The present application claims priority from U.S. Provisional Application Ser. No. 61/837,040, filed on Jun. 19, 2013 and which is hereby incorporated by reference in its entirety.
The present application is generally related to the field of power converters and, more particularly, to radiating power converters and associated methods.
One concern with respect to photovoltaic energy conversion resides in the fact that the sun shines only in the daytime. Applicant recognizes that in the absence of inexpensive and efficient energy storage to accommodate nighttime power demand, alternative energy production systems must be available to provide such nighttime power. In this regard, Applicant recognizes that the prior art has provided limited resources with respect to renewable nighttime power.
One potential source of renewable nighttime power is radiation from the surface of the earth. One approach in the prior art proposes to harvest this energy using a rectenna system, consisting of miniature antennas coupled to high-speed diodes as disclosed in “Flexible Nanoantenna Arrays Capture Solar Energy,” by Roberta Kwok, Idaho National Laboratory and “Is night falling on classic solar panels?” by Duncan Graham-Rowe, NewScientist, 20 Dec. 2010. Applicant recognizes, however, that there is at least one problem with this scheme, as taught by these references. In particular, the devices of these references appear to be described as operating at ambient temperature. Applicant recognizes that, without special provisions, devices that operate at ambient temperature cannot harvest radiation from an object at that same temperature. According to well-known Carnot conversion efficiency limits, there must be a substantial temperature difference between the source and the conversion device to produce usable power.
Based on the absence of renewable nighttime power resources, another approach that is taken by the prior art resides in reducing nighttime power demand. For example, a system that provides nighttime cooling in conjunction with daytime photovoltaic solar energy conversion is described in “Photovoltaic-thermal collectors for night radiative cooling of buildings,” by Ursula Eicker and Antoine Dalibard, Solar Energy 85 (2011) 1322-1335. Unfortunately, photovoltaic energy conversion is limited to the daytime while nighttime cooling is accomplished only through the use of a fluid-based system that provides nighttime cooling independent of daytime photovoltaic power generation.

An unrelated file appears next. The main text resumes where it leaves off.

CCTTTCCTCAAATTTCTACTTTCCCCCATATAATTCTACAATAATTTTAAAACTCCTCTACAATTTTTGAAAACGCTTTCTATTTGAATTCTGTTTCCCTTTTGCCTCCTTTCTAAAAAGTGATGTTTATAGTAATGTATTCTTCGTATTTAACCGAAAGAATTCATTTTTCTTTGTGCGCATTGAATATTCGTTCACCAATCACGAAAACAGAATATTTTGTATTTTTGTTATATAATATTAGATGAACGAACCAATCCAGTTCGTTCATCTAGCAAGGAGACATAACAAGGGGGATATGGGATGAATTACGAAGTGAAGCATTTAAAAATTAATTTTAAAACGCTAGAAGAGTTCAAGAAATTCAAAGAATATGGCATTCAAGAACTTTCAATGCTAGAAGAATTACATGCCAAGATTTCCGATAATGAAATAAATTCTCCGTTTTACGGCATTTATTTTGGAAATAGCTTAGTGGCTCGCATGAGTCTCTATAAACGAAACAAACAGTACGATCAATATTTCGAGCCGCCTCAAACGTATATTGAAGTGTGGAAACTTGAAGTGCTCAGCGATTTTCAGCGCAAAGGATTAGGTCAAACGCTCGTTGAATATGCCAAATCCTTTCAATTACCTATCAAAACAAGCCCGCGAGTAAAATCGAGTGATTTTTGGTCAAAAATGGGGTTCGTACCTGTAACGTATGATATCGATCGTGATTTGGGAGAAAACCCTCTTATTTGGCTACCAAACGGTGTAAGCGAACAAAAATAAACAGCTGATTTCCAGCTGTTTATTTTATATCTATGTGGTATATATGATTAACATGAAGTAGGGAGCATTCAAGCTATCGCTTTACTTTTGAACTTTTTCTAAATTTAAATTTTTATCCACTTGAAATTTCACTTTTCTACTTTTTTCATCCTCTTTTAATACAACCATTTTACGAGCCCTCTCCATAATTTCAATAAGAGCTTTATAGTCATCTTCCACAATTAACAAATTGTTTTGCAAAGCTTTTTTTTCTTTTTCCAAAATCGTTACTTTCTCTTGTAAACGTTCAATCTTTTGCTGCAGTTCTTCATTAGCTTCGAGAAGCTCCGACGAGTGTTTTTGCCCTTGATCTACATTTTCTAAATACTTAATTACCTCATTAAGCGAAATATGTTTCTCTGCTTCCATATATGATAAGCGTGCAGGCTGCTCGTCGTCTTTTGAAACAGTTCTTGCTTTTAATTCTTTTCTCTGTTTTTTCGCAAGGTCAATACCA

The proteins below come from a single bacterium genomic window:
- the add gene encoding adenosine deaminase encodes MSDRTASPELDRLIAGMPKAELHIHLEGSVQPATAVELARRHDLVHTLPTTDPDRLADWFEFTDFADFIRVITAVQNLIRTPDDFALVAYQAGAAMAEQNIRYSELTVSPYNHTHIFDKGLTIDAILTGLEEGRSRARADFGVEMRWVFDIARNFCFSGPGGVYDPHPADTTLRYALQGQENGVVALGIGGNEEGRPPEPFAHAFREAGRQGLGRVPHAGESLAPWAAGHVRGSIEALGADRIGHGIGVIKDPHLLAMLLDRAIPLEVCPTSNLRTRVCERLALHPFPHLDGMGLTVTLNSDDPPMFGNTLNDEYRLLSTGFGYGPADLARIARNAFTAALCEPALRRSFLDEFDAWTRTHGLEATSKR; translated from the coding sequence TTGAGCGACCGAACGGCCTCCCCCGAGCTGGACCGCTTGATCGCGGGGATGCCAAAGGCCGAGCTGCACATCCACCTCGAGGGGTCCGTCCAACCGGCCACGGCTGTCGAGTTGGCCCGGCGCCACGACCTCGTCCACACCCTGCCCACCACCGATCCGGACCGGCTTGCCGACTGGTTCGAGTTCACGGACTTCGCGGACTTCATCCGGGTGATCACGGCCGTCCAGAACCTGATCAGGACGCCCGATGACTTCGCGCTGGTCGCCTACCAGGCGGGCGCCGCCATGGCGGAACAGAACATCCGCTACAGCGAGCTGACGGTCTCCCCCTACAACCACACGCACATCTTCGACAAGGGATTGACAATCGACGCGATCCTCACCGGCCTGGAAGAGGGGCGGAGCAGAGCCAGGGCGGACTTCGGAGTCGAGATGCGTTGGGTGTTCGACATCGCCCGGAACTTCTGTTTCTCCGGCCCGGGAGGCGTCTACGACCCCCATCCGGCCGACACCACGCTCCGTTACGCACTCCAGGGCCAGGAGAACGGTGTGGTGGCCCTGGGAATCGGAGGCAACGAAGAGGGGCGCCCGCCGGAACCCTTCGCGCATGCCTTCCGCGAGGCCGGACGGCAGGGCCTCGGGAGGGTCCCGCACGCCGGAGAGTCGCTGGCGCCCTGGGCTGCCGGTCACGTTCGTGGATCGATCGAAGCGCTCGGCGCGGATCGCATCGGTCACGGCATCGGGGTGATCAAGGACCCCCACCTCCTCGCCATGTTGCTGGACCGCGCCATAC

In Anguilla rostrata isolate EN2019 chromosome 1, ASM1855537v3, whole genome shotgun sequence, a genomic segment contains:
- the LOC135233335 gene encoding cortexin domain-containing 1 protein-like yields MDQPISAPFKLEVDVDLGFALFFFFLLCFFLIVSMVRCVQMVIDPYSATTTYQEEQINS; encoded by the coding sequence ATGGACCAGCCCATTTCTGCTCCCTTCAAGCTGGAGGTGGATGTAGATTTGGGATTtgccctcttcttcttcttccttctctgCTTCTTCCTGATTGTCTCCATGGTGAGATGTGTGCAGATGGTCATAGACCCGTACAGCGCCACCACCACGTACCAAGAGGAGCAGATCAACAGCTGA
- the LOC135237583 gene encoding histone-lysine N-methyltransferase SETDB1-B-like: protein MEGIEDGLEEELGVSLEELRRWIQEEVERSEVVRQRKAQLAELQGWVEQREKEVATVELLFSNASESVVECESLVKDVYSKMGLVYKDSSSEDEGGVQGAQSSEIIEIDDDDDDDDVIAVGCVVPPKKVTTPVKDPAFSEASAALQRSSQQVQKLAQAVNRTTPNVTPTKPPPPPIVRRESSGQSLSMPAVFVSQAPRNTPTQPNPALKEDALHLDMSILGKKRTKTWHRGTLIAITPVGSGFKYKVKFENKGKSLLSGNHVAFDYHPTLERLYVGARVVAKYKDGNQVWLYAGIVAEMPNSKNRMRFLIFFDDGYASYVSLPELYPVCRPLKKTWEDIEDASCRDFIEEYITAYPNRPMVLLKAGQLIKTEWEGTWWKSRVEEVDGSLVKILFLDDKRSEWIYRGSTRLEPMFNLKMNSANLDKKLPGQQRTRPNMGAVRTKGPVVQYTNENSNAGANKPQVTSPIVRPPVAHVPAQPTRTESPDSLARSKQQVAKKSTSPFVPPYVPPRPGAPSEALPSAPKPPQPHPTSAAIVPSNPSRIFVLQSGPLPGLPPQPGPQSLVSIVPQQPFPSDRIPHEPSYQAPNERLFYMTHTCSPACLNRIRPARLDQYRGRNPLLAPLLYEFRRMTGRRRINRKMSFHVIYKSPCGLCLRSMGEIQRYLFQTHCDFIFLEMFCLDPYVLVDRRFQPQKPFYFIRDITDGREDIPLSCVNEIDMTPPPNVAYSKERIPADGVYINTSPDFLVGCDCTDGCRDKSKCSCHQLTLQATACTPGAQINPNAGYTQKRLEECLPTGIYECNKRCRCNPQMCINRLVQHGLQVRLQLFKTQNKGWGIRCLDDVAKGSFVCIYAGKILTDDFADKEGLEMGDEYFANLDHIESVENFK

The foregoing examples of the related art and limitations related therewith are intended to be illustrative and not exclusive. Other limitations of the related art will become apparent to those of skill in the art upon a reading of the specification and a study of the drawings.
The following embodiments and aspects thereof are described and illustrated in conjunction with systems, tools and methods which are meant to be exemplary and illustrative, not limiting in scope. In various embodiments, one or more of the above-described problems have been reduced or eliminated, while other embodiments are directed to other improvements.
In one aspect of the disclosure, an energy conversion device and associated methods are described in which an energy converter generates electrical power responsive to a flow of thermal power passing therethrough. An energy radiator is in thermal communication with the energy converter and includes an input side for receiving the flow from the energy converter and an output side that is tuned for selectively emitting at least a portion of the thermal flow in a bandwidth at which the atmosphere of Earth is substantially transparent such that the portion of the thermal flow can be radiated to outer space. In one feature, the energy conversion device forms part of a system such that the energy conversion device is supported for receiving the flow of thermal power from a thermal source such that the energy conversion device is held at least near an ambient temperature that is established by the thermal source. In another feature, the energy conversion device forms part of a system such that the energy conversion device is supported in a spaced apart relationship from a thermal source for receiving the flow of thermal power from the thermal source such that the energy conversion device is maintained below an ambient temperature based on the spaced apart relationship.
In another aspect of the disclosure, a method is disclosed for generating electrical power by configuring an energy converter for generating electrical power responsive to a flow of thermal power passing therethrough. An energy radiator is arranged in thermal communication with the energy converter to form an energy conversion device such that an input side of the energy radiator receives the flow from the energy converter and an output side of the energy radiator is tuned for selectively emitting at least a portion of the thermal flow in a bandwidth at which the atmosphere of Earth is substantially transparent such that the portion of the thermal flow can be radiated to outer space.